by James Bailey
Build it, and they will come. However, they may not always buy a ticket of admission.
Take, for example, Gluck Kingdom. Located in Obihiro City on Hokkaido, the northernmost of Japan’s four major islands, this theme park was built to resemble a medieval German castle and to offer visitors re-created settings of well-beloved fairy tales by the Brothers Grimm. And grim indeed became this tourist attraction’s bottom line: according to a vernacular weekly, not long after Gluck Kingdom’s 1989 opening, daily attendance was averaging an unhappily-ever-after 13 persons.
Rare is the community that does not succumb to the temptation to draw attention to itself by building a brand spanking new whatever. Not untypically, the whatever initially inspires fevered opposition, but later becomes a wellbeloved landmark that draws in hordes of rubberneckers.
Such has been the fate of, to cite two examples, the Eiffel Tower in Paris and the Space Needle in Seattle. Both were the target of vocal nay-sayers while under construction, and both are now well-loved landmarks.
The transformation process does, however, take time, as witness the Statue of Liberty. No, not the one that holds its lamp above the city of New York; the one that rises above the little town of Momoishimachi in—how’s this for a fortuitous coincidence?— the big apple-producing prefecture of Aomori.
Because both Momoishimachi and New York are located at 40′ 40″ north latitude, city fathers in the former location decided to go for numerical uniformity and make their Statue of Liberty one-fourth the size of the one in the latter. Attendance here, sad to say, has also been fractional.
When Gamagorishi in Aichi Prefecture decided to spell out its name in a 17.6 meter-long, four meter-high, ¥84 million illuminated sign above an elementary school, it hoped to attract the attention of passengers on board passing bullet trains. Which is exactly what happened, until the bullet trains increased their speed levels and the sign became a neon-lit blur.
Speed was also a problem for Kabayama-mura in Yamanashi Prefecture. An attempt to put itself on the map with Japan’s longest roller slide come to naught when it was discovered that the slide’s incline was not steep enough to enable users to descend its 42.1 meters with anything approaching fun-inducing rapidity. Adding insult to injury, not long after its 1990 opening, a rival community built a slide more than seven times as long and drew enthusiastic crowds.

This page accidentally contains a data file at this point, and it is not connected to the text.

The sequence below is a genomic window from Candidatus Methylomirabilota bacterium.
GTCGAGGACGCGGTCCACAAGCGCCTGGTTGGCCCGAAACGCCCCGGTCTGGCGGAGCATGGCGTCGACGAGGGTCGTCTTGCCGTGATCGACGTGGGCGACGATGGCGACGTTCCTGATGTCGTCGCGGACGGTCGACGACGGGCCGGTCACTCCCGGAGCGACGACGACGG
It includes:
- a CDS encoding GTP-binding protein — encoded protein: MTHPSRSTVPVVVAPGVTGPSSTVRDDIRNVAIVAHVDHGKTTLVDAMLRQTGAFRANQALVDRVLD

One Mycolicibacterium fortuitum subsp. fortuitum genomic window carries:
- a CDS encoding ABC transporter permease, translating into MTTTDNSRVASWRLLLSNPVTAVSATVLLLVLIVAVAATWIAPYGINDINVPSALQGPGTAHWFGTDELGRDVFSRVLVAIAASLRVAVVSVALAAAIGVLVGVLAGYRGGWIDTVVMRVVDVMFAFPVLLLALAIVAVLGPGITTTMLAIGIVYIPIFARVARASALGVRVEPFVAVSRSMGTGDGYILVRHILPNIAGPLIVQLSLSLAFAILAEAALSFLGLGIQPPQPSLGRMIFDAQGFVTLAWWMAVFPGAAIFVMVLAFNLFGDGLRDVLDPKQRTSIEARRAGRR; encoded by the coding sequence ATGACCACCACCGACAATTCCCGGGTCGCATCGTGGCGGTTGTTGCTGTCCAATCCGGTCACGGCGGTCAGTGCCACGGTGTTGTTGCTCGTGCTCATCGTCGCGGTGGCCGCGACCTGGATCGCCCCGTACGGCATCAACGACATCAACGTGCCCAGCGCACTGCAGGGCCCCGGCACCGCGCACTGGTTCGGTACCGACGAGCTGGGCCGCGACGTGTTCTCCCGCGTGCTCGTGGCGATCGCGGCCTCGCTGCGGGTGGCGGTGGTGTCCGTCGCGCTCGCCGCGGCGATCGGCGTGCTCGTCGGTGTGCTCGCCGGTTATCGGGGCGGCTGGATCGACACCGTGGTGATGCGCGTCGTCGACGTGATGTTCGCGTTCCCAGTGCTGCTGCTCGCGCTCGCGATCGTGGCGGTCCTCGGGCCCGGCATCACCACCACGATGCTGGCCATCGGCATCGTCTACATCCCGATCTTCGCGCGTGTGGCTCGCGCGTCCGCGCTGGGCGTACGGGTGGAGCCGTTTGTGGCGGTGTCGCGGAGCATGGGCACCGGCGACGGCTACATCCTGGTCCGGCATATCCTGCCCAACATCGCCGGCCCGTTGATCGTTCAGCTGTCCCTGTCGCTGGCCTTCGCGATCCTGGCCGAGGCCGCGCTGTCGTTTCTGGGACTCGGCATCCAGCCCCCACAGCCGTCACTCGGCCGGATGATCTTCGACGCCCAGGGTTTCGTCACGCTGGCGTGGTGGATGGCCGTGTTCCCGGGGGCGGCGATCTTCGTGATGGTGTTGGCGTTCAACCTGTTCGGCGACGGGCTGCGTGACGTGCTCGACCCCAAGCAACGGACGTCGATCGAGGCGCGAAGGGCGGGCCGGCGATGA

Meanwhile, a rapid descent proved disastrous to Kuroishi in Aomori Prefecture. As a means of promoting a hot springs bath that features a display of kokeshi, or traditional wooden dolls, the town ordered up a solid gold kokeshi for ¥100 million and a solid silver one for ¥90 million.
After displaying the dolls for five years, during which time the price for gold and silver would presumably appreciate, Kuroishi intended to sell them off at a profit to help pay for various civic improvements, but discovered to its chagrin that the prices for these precious metals had plummeted.
Twenty-seven kilograms of pure gold were used in the making of the two dolphin-like fish that grace the roof of a castle in Sunamatacho in Gifu Prefecture. Claims that the castle is a faithful recreation of one built by 16th-century Toyotomi Hideyoshi, and therefore an historical site well worth visiting, are challenged by experts who point out that the original was a crude, stone structure with no golden dolphin-like fish anywhere near it.
All of the above is not to say that once it’s built, they will never come. Although a 152-hectare recreation of medieval Dutch life might not seem, at first blush, a surefire attention grabber, Huis Ten Bosch in Nagasaki Prefecture is visited by about 4.2 million people annually, a figure more than twice as large as the combined populations of Amsterdam, Rotterdam and The Hague. The attraction has continued to stun attendees not only with its attention to detail, but also with what one observer calls its “pioneering ecological town planning.”
If there’s a lesson that the communities of Momoishimachi, Gamagoroishi, Kabayama-mura, Kuroishi and Sunamatacho can take from Huis Ten Bosch, it is this: with just the right idea and a little bit of luck, you can build it, and not get in Dutch.